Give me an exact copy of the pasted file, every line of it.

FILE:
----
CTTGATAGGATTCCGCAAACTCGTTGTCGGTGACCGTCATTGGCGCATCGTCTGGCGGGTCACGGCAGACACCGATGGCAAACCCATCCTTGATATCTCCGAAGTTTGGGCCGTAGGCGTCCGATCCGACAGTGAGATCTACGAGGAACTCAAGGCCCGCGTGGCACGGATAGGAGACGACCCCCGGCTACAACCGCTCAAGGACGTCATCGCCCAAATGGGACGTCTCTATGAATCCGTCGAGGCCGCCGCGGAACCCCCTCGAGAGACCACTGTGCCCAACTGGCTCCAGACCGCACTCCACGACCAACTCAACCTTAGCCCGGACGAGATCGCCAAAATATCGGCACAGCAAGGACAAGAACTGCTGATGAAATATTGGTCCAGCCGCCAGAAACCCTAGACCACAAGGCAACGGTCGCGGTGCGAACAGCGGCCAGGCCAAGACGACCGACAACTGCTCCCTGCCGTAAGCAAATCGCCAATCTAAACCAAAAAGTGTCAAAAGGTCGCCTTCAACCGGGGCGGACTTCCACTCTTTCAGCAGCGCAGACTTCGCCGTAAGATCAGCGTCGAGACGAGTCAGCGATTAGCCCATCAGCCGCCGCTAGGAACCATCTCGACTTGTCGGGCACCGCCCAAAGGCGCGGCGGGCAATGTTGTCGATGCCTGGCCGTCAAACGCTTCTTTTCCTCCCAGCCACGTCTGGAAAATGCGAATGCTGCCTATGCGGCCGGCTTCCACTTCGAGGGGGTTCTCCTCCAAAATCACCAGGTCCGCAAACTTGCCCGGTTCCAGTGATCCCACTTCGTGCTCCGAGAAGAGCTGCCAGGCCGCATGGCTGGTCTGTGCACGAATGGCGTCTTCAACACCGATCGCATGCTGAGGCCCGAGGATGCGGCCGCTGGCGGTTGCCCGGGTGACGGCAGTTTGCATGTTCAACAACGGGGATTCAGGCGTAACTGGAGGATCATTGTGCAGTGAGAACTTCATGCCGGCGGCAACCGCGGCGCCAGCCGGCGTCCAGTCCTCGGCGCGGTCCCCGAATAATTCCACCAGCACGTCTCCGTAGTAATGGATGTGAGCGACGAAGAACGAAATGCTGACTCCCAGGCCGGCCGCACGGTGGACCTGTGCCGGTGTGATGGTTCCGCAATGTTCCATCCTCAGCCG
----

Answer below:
CTTGATAGGATTCCGCAAACTCGTTGTCGGTGACCGTCATTGGCGCATCGTCTGGCGGGTCACGGCAGACACCGATGGCAAACCCATCCTTGATATCTCCGAAGTTTGGGCCGTAGGCGTCCGATCCGACAGTGAGATCTACGAGGAACTCAAGGCCCGCGTGGCACGGATAGGAGACGACCCCCGGCTACAACCGCTCAAGGACGTCATCGCCCAAATGGGACGTCTCTATGAATCCGTCGAGGCCGCCGCGGAACCCCCTCGAGAGACCACTGTGCCCAACTGGCTCCAGACCGCACTCCACGACCAACTCAACCTTAGCCCGGACGAGATCGCCAAAATATCGGCACAGCAAGGACAAGAACTGCTGATGAAATATTGGTCCAGCCGCCAGAAACCCTAGACCACAAGGCAACGGTCGCGGTGCGAACAGCGGCCAGGCCAAGACGACCGACAACTGCTCCCTGCCGTAAGCAAATCGCCAATCTAAACCAAAAAGTGTCAAAAGGTCGCCTTCAACCGGGGCGGACTTCCACTCTTTCAGCAGCGCAGACTTCGCCGTAAGATCAGCGTCGAGACGAGTCAGCGATTAGCCCATCAGCCGCCGCTAGGAACCATCTCGACTTGTCGGGCACCGCCCAAAGGCGCGGCGGGCAATGTTGTCGATGCCTGGCCGTCAAACGCTTCTTTTCCTCCCAGCCACGTCTGGAAAATGCGAATGCTGCCTATGCGGCCGGCTTCCACTTCGAGGGGGTTCTCCTCCAAAATCACCAGGTCCGCAAACTTGCCCGGTTCCAGTGATCCCACTTCGTGCTCCGAGAAGAGCTGCCAGGCCGCATGGCTGGTCTGTGCACGAATGGCGTCTTCAACACCGATCGCATGCTGAGGCCCGAGGATGCGGCCGCTGGCGGTTGCCCGGGTGACGGCAGTTTGCATGTTCAACAACGGGGATTCAGGCGTAACTGGAGGATCATTGTGCAGTGAGAACTTCATGCCGGCGGCAACCGCGGCGCCAGCCGGCGTCCAGTCCTCGGCGCGGTCCCCGAATAATTCCACCAGCACGTCTCCGTAGTAATGGATGTGAGCGACGAAGAACGAAATGCTGACTCCCAGGCCGGCCGCACGGTGGACCTGTGCCGGTGTGATGGTTCCGCAATGTTCCATCCTCAGCCG